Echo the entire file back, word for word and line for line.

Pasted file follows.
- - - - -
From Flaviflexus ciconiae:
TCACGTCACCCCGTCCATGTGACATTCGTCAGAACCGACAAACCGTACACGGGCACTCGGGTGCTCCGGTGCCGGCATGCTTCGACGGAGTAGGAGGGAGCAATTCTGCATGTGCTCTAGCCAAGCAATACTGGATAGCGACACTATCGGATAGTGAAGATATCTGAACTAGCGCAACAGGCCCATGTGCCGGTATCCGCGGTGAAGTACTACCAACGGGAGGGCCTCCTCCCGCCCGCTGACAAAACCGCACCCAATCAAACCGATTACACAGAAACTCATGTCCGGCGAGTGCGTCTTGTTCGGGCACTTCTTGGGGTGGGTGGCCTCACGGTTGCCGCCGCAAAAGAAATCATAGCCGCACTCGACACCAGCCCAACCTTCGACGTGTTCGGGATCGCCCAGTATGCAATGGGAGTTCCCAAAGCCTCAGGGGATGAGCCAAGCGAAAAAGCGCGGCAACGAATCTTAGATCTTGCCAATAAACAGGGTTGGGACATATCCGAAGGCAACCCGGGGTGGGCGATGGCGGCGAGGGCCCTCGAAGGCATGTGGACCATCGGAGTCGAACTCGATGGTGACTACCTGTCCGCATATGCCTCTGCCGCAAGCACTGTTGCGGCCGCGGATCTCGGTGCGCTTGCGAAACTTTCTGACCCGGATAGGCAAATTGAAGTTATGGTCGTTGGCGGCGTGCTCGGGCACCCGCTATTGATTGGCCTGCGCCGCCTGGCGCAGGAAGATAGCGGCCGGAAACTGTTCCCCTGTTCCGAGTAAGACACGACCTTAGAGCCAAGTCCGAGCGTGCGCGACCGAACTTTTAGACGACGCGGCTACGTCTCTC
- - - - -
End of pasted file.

From Flaviflexus ciconiae:
TCACGTCACCCCGTCCATGTGACATTCGTCAGAACCGACAAACCGTACACGGGCACTCGGGTGCTCCGGTGCCGGCATGCTTCGACGGAGTAGGAGGGAGCAATTCTGCATGTGCTCTAGCCAAGCAATACTGGATAGCGACACTATCGGATAGTGAAGATATCTGAACTAGCGCAACAGGCCCATGTGCCGGTATCCGCGGTGAAGTACTACCAACGGGAGGGCCTCCTCCCGCCCGCTGACAAAACCGCACCCAATCAAACCGATTACACAGAAACTCATGTCCGGCGAGTGCGTCTTGTTCGGGCACTTCTTGGGGTGGGTGGCCTCACGGTTGCCGCCGCAAAAGAAATCATAGCCGCACTCGACACCAGCCCAACCTTCGACGTGTTCGGGATCGCCCAGTATGCAATGGGAGTTCCCAAAGCCTCAGGGGATGAGCCAAGCGAAAAAGCGCGGCAACGAATCTTAGATCTTGCCAATAAACAGGGTTGGGACATATCCGAAGGCAACCCGGGGTGGGCGATGGCGGCGAGGGCCCTCGAAGGCATGTGGACCATCGGAGTCGAACTCGATGGTGACTACCTGTCCGCATATGCCTCTGCCGCAAGCACTGTTGCGGCCGCGGATCTCGGTGCGCTTGCGAAACTTTCTGACCCGGATAGGCAAATTGAAGTTATGGTCGTTGGCGGCGTGCTCGGGCACCCGCTATTGATTGGCCTGCGCCGCCTGGCGCAGGAAGATAGCGGCCGGAAACTGTTCCCCTGTTCCGAGTAAGACACGACCTTAGAGCCAAGTCCGAGCGTGCGCGACCGAACTTTTAGACGACGCGGCTACGTCTCTC